Friday, April 4, 2014
Troubleshooting Breeding Part 1 - Preventing Laying Hen From Egg Binding
Have you ever noticed a hen that you expected to lay an egg, who looks out of sorts and has squinting eyes and is sitting on the cage floor all fluffed up. This week, I was trying to breed a five year old hen and each day when I checked her nest, no egg. Then I noticed the squinting eyes and sitting on the cage floor but luckily she hadn't gotten to the fluffed up stage yet.
I caught her to examine her abdomen and vent. Low and behold her vent had a firm hard dropping just inside the opening. I have never seen this before and I gently massaged the area under warm water until the hard dropping came out.
As I gently examined her abdomen, I could gently feel a large egg in her lower abdomen. So I tried taking an empty shoe box and placing a heating pad covered with a small towel in the box, setting the heating pad on the lowest setting and placing the hen on it with another towel covering the box. If the problem is noticed very early, just the warm environment for an hour will often be all that is necessary for her to relax and lay the egg. Unfortunately, in her case it didn't work.
So I put her on Cal-D-Solve in the water and hoped this would do the trick. Unfortunately, she was so far along with the egg binding problem that it also didn't work. Knowing that if the egg breaks inside of her she will likely die or if she doesn't lay the egg she will die, I decided to very very gently massage her abdomen every hour for a few minutes. Slowing the egg started moving until I was able to help her lay the egg. The egg had a hard shell and was darker green than most eggs and I placed it under another hen who had just finished laying her clutch. Wish I had taken pictures but I didn't think I would be successful and I sure didn't want photos to remind me of her distressful situation.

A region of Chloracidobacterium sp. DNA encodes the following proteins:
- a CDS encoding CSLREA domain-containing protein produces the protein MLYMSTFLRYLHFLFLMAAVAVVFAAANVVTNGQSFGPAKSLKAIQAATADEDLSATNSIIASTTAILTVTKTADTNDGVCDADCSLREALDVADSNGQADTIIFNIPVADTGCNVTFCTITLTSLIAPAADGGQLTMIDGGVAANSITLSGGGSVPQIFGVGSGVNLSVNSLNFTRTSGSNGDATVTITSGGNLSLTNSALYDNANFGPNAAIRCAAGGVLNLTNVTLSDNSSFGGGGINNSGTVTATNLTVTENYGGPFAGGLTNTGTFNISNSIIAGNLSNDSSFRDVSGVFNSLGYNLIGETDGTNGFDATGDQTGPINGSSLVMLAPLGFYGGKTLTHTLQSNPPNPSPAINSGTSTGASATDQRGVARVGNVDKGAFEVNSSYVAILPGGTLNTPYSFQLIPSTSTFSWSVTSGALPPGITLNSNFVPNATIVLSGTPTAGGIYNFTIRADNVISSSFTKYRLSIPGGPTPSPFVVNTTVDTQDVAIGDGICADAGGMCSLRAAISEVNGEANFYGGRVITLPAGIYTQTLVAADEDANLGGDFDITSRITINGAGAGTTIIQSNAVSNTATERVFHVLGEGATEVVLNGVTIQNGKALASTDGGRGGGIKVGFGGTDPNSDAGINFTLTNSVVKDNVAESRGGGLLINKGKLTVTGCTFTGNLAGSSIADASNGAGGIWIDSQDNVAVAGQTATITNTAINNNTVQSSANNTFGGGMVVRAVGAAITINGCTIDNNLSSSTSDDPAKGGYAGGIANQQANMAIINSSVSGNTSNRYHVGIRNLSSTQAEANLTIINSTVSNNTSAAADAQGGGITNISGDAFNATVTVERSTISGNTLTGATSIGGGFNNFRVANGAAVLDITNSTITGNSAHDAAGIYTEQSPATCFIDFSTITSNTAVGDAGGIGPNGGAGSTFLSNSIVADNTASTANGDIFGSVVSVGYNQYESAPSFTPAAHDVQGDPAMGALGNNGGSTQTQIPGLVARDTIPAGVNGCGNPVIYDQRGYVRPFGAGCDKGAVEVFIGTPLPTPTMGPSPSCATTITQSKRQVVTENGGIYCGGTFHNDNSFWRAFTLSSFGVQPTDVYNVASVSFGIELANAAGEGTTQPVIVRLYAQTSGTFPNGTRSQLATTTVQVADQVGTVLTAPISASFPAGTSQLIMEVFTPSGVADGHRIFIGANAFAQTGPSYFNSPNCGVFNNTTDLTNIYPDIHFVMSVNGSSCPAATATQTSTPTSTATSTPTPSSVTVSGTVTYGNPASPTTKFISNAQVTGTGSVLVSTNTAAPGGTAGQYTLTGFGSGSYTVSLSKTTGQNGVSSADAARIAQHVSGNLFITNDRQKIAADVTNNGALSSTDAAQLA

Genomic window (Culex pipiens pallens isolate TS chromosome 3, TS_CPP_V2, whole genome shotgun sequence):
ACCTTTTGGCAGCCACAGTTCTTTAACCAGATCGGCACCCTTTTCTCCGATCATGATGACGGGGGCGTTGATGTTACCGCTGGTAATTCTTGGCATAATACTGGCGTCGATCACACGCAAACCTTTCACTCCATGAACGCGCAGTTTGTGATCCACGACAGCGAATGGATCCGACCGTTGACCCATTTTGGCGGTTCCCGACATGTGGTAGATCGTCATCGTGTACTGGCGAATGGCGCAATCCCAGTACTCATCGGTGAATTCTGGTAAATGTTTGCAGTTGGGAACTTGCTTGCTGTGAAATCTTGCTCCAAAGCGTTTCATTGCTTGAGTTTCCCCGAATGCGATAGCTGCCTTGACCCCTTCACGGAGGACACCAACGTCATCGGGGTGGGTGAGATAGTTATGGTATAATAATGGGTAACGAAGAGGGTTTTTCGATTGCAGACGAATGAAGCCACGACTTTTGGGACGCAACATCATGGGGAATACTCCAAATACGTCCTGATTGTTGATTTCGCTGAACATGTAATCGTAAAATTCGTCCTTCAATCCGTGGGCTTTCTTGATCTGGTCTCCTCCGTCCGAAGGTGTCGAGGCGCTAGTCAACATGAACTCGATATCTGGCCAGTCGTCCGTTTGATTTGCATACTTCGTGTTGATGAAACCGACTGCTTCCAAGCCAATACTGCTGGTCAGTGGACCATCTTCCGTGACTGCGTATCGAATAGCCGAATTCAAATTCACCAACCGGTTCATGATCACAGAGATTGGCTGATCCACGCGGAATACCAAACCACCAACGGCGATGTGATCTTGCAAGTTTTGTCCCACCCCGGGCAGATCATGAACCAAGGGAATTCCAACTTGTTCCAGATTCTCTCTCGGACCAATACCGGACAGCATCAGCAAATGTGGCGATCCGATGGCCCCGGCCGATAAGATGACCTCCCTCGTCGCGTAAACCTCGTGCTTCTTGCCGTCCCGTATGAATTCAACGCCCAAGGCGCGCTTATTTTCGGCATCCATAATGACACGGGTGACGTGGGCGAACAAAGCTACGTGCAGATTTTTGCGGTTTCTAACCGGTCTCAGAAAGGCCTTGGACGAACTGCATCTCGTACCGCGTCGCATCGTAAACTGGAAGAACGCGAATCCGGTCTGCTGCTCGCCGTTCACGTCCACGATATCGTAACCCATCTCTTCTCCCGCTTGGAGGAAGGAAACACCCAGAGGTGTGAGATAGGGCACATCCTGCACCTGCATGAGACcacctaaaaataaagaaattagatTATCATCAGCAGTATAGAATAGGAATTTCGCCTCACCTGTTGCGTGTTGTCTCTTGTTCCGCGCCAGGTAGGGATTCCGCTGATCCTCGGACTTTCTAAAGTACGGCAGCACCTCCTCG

An easy way to prevent this problem is to start the hen on Cal-D-Solve a day or two before she lays. Last year, I was doing that but somehow with all the basketball excitement, I had neglected this step.
So now, I am back on tract and the hen who started this is acting like she wants to lay again so she is back on the Cal-D-Solve. Usually a hen who goes through an egg binding episode is wasted for breeding but she really looks good and I want to see what happens. Last year, she came to my aviary at breeding time and she refused to lay a single egg.
Amazing Update One Day Later: This morning she laid a normal egg!
Further Update: She laying daily!
Further Update: Unbelievable! She hatched and is raising two chicks!
Posted by Linda Hogan at 9:51 AM
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hi Linda, I'm from Indonesia and I have a question for you. I have my gloster hen got the tail boobing by this morning while she just laying the 3rd egg yesterday. when i catch her and i see the abdomen looks abnormal. it looks like a bubble. and the vent closed tightly. is she got egg binding? if yes, how to fix it? thank you for the answer.
On occasion a normal hen will skip a day in laying eggs but this also happens when a hen is egg bound. The best way to tell the difference is to see if the hen is looking sick. Does she continue to sit on the nest or do you find her on the floor? Are her feathers tight to her body? Are her eyes squinting? If she does not appear ill, I would just keep watching her for signs of illness. If she appears egg bound, try the shoe box with a heating pad on low as described and in either case give her more calcium. Regular hen eggs that have been microwaved for a minute and then processed (crushed) in a food processor and commercial calcium products will help. Check with pigeon breeders to see if they have a calcium product or you might find a cattle product calcium gluconate described earlier on this blog.
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